Posted on June 15, 2020 20:04 by mklein1216 mklein1216 | 0 comments | Leave a comment

June 29, 2020

Fire it up this week with Firewheel, Fire Pink, and Scarlet Bee Balm!

It’s prime time bonfire season out there! What’s your favorite part about a good bonfire? Is it the ‘mallows and the s’mores? Or the good times with friends and family? Feel free to share in the comments below!

This week in CVNP, find your own bonfire in the daytime by checking out some of our fiery red blooms! Bright red flowers aren’t very common in Northeast Ohio, so don’t be discouraged if you can’t find any. However, here are some blushed blooms you might spot in CVNP this time of year:

1) Firewheel (Gaillarda pulchella, also known as Indian Blanket)
This flower is a member of the sunflower family. Firewheel flowers are a red-orange color with a yellow outer ring. Each petal has yellow tips and usually has 3 teeth, giving it a sun or flame-like appearance. Firewheel is not native to Ohio. But don’t worry, it’s not an invasive plant either. We call it “naturalized” in Ohio, which means that it can survive here outside of its natural range without help from humans.


image credits: Randy Heisch and Joyful Butterfly: https://www.joyfulbutterfly.com/product/indian-blanket-seeds/

2) Fire Pink (Silene virginica)
Fire Pink, or Royal Catchfly, is a member of the carnation family. Its flower has a tubular base with five red petals, each with two teeth at the ends. This red bloom is native to Ohio and is pollinated by a crowd favorite, the ruby-throated hummingbird.


image credits: Stephanie Brundage and Betty Truax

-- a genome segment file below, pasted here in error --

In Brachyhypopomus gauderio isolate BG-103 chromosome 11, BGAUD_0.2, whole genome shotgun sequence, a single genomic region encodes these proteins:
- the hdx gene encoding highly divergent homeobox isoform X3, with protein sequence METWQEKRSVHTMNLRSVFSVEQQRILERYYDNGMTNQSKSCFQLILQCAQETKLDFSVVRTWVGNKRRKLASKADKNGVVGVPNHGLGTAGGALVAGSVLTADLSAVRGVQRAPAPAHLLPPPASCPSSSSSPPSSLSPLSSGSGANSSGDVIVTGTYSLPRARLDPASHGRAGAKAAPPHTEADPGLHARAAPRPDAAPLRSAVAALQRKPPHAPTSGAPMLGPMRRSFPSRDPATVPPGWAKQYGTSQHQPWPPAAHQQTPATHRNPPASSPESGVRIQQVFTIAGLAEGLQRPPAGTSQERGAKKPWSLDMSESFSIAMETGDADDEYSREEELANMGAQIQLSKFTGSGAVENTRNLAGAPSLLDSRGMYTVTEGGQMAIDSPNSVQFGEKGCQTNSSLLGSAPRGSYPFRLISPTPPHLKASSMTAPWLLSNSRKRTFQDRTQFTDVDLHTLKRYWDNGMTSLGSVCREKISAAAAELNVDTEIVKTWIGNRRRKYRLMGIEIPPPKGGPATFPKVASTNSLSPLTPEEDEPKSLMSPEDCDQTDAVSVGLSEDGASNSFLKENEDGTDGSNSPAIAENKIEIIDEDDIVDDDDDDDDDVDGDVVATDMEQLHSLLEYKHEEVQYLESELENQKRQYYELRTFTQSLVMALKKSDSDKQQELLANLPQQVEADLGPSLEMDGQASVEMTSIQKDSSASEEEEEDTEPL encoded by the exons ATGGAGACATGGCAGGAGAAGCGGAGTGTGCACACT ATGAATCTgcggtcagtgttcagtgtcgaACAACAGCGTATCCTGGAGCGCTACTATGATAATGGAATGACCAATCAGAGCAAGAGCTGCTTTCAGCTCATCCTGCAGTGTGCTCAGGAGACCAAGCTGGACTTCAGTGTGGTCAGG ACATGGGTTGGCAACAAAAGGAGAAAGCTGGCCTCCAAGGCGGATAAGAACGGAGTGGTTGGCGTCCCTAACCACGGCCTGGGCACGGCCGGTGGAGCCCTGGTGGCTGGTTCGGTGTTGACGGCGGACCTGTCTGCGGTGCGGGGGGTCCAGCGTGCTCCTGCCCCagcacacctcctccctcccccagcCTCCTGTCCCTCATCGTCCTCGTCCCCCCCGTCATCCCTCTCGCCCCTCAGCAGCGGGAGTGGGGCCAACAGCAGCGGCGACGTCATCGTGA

3) Scarlet Bee Balm (Monarda didyma)
Scarlet Bee Balm is a member of the mint or deadnettle plant family. Its bloom looks like a bright red case of bed head, if you ask me! However, what look like individual flower petals are actually single tubular flowers. Many tubular flowers are clustered onto one flower head, creating this charming messy mop. Scarlet Bee Balm is rare in Ohio. If you find some in CVNP, you should protect the plant by obscuring its coordinates and adding it to the Ohio Watch List project on iNaturalist (link: https://www.inaturalist.org/projects/ohio-watch-list ).


image credits: Alan Cressler and Stephanie Brundage

Stay safe out there this week, iNatters. Good luck finding your own bonfire in the day time in CVNP!

Posted on June 29, 2020 18:26 by mklein1216 mklein1216 | 0 comments | Leave a comment

June 22, 2020

Blue Belly Flower Week

What does being a Naturalist mean to you? Does it mean you can identify everything in your natural environment? Or, does it mean that you notice things that other people don’t?

A good Naturalist is a keen observer. They have trained their senses to notice specific hints and clues about the world around them. You don’t become a Naturalist overnight either! Becoming a good observer takes time and practice. In fact, a good Naturalist is always learning. They are constantly curious about what’s out there.

The best way to stay curious is by keeping a fresh perspective on things. That’s why this week, we’re highlighting Blue Belly Flowers! Belly Flowers is a term used to describe low-growing wildflowers. These are the wildflowers that are so tiny, you have to get on your belly to see them! Here are some Blue Belly Flowers to hunt for next time you come to the park:

Speedwells: CVNP is home to six species of Speedwells. Here are a couple to get you started:

From left to right: Thymeleaf Speedwell, Slender Speedwell, and Birds-eye Speedwell.
Image credits: Nelson DesBarros (x2), Mallory Klein, respectively.

Blueeyed Grasses: CVNP has only one confirmed species of blueeyed grasses:

Narrow-leaved Blue-eyed Grass.
Image credit: Mallory Klein.

Have a great week out there! Remember to be observant, stay curious, and most importantly, have fun!

Posted on June 22, 2020 20:00 by mklein1216 mklein1216 | 3 comments | Leave a comment